Carefully consider this concept to ensure optimum configuration.

This section focuses on the individual cache options that you can set at the attribute level. See Configuring Trust Framework attribute caching for development or Configuring Trust Framework attribute caching for production for more information.

Attribute caching can be indefinite or time-limited, with or without the scope of another attribute value:

  • With time-limited caching, you set the duration for which the cache lives (Time to Live) before it expires.
  • With Scope set to an attribute, if the value of that attribute changes, the system invalidates the cache for the attribute you are defining.
    • In the example below, as long as the sessionId value remains the same, the value of the attribute you are defining is cached. When the sessionId changes, the system invalidates the cache and uses normal resolution.

      Screen capture of the Caching section settings for a Trust Framework attribute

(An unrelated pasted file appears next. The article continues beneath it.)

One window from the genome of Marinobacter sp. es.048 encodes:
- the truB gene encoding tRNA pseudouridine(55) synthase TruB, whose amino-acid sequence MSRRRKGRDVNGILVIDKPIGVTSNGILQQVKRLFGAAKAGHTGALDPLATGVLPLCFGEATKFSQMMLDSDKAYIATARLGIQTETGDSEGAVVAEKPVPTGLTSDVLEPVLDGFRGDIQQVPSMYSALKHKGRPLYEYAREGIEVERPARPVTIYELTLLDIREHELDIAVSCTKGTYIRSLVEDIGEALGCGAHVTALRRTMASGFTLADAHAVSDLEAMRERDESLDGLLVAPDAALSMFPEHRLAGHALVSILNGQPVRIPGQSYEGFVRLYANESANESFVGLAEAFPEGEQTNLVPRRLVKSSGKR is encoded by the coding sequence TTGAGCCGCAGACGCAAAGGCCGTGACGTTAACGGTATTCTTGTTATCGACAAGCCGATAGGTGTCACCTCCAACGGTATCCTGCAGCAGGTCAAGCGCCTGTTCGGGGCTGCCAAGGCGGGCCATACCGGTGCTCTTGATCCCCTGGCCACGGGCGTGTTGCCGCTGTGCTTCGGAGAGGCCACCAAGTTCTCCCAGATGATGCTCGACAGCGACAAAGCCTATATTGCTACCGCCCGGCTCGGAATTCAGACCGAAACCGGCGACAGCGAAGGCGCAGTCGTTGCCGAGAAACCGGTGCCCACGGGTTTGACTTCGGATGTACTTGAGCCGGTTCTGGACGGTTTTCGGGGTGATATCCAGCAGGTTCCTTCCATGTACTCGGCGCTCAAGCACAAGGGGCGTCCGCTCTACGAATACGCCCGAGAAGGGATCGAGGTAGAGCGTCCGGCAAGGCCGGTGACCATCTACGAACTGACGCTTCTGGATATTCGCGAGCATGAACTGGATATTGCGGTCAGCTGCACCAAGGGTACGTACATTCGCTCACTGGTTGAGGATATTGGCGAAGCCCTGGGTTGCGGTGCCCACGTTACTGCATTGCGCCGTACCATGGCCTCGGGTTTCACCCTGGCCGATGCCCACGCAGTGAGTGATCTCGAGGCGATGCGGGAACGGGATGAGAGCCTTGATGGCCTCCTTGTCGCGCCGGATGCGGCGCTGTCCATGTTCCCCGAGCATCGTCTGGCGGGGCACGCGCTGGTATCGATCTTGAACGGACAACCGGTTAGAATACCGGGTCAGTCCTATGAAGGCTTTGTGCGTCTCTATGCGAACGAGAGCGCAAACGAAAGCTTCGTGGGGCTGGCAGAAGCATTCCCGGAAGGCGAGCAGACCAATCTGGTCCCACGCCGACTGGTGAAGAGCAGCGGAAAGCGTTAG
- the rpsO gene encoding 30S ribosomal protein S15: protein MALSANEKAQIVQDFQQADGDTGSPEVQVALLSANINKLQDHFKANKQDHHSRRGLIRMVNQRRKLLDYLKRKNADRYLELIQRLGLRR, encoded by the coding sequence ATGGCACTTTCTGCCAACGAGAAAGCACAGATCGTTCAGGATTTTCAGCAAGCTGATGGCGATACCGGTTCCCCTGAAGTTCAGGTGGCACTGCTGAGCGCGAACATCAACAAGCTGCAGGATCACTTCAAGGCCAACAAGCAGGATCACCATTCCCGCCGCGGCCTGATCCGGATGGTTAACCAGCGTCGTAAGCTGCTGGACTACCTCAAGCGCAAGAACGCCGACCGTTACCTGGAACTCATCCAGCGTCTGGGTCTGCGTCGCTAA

Attribute caching uses a one-level approach where cache entries are stored and retrieved from the single configured cache type. If the attribute does not exist in the cache, the PDP resolves the attribute automatically by using the appropriate attribute resolvers and then adds it to the cache. All subsequent attribute usages use the cached value until it expires from the cache, which results in another attribute resolution.


The cache key for a Trust Framework attribute value includes a hash of the values required for it to resolve. If one of these values changes, the cache key automatically becomes invalid. You can think of this arrangement as an aggregation of Scope parameters that guard against inconsistencies between your cached values.